Seventeen residential stands in Cowdray Park are set to be completely demolished and owners relocated by Bulawayo City Council (BCC) to pave way for the installation of drainage systems as part of efforts to alleviate flooding in the Hlalani Kuhle area segments 11 and 12.
This follows complaints of flooding by some residents over the years during the rainy season.
According to the recent Environmental management and engineering services committee report, Council is going to divert devolution funds to compensate property owners who had already developed their residential stands.
The local authority said they noted that some stands were located within water courses or within flood plains which made it impossible to provide a sustainable urban drainage system.
Beneficiaries of stands 18666, 18667, 18668, 18712, 18853, 18852, 20143, 20144, 20145, 20113 20074, 20060, 20061, 20062, 20063, 19837, and 19807 will be affected.
Discussing the issue, Ward 20 Councillor Alderman Ernest Rafamoyo said the stands should be identified prior to the relocation.
“He further inquired on the availability of vacant stands where the affected property owners would be relocated to. The stands should be identified prior to the relocation process. He further sought clarity on Council’s fiscal capacity to compensate the property owners who had already developed their land,” read the council report.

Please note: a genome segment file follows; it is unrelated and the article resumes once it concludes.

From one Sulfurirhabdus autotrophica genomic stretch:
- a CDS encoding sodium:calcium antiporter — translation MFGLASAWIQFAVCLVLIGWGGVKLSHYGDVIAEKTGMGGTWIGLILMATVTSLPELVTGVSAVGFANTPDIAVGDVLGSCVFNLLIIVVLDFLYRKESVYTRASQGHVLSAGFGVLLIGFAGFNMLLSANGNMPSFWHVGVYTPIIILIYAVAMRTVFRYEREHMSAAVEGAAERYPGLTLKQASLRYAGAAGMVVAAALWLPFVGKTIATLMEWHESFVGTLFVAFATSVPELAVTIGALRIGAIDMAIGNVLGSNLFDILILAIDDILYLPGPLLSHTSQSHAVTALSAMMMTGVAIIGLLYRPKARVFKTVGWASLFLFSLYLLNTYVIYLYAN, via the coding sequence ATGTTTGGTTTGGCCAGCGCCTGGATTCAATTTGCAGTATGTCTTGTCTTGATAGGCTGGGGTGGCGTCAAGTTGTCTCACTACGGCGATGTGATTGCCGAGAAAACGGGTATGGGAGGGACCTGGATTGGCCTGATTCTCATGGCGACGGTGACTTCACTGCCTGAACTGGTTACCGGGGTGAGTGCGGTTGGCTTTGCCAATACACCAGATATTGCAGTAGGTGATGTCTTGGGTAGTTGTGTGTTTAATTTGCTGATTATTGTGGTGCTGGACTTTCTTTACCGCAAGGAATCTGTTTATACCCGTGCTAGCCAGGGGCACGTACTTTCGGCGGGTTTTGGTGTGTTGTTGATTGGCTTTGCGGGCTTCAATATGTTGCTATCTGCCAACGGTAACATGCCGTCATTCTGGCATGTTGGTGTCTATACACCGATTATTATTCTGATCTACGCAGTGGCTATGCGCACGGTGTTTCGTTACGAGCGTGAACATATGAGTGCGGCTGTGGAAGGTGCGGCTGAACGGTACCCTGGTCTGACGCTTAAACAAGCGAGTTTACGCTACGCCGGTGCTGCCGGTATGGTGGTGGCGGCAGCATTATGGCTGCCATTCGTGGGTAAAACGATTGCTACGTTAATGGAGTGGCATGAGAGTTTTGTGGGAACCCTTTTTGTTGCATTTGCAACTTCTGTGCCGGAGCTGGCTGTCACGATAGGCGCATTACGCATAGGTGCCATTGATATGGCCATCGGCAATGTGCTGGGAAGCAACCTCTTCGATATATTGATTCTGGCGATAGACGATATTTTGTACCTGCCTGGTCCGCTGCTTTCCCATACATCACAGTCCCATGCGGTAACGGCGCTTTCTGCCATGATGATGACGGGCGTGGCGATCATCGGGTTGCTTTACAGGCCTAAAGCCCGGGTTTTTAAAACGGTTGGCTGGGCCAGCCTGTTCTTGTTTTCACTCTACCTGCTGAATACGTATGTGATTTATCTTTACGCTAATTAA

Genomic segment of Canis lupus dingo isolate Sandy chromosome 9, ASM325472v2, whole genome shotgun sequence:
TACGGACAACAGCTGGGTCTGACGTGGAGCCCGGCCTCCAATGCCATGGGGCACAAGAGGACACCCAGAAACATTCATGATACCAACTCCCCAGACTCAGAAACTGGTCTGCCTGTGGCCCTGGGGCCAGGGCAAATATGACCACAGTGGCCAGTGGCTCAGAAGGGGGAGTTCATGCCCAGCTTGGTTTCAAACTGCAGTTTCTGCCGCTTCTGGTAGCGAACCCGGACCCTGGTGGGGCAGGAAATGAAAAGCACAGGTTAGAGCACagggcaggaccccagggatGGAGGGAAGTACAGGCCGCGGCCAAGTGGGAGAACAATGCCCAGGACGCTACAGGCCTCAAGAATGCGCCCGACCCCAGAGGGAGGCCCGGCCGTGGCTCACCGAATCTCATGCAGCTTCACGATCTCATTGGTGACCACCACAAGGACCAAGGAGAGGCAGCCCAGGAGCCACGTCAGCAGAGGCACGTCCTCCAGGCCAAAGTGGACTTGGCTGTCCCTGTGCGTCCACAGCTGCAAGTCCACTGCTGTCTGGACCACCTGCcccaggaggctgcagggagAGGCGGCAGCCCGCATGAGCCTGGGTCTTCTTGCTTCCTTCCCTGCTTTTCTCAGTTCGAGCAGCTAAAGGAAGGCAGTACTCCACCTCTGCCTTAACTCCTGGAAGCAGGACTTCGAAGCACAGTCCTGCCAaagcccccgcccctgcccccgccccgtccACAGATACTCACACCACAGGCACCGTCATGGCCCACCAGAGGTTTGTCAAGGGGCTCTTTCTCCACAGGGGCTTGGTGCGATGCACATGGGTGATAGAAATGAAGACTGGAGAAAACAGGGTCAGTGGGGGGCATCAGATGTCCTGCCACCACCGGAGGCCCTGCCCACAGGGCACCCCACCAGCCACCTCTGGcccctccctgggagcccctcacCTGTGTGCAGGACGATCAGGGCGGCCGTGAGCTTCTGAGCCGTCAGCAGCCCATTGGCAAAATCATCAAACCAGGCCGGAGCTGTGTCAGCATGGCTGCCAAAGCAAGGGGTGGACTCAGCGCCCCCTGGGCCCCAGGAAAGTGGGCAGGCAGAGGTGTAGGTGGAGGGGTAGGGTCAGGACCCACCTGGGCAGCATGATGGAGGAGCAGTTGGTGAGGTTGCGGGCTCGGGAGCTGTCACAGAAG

Meanwhile, Councillor Kidwell Mujuru wanted to know who would take care of the relocation expenses since some of these stands had been developed.
In response, the Deputy Director of Engineering Services (roads) advised that liaisons would be made with other departments in the identification of vacant stands.
“The stands due for relocation were at different levels of development. The Town Planning Department would conduct an evaluation and thereafter necessary compensations would be done accordingly. Council would channel a percentage of the devolution fund towards the relocation costs,” said the minutes.
In addition, the engineer said only 31 percent of the residential stands in Cowdray Park had a sewer reticulation system.
“He further explained that the area in question had 15 525 stands and out of these only 31% had a sewer reticulation system. Cowdray Park was a ticking time bomb, in the event that the sewer system collapsed there would be an outbreak of diseases that would affect the entire City.”
However, Alderman Rafamoyo was of the view that the devolution fund could not be used in one ward.
“He wanted to know if the fund was confined to specific projects or Council had the liberty to use it as seen fit,” read the report.
Ward 13 Councillor Frank Javangwe noted with concern that since the inception of devolution funds, Cowdray Park had always received first preference in the utilization of the fund.
In addition, ward 2 Councillor Joice Ndlovu said there is a need for redevelopment in all wards as infrastructure was dilapidated.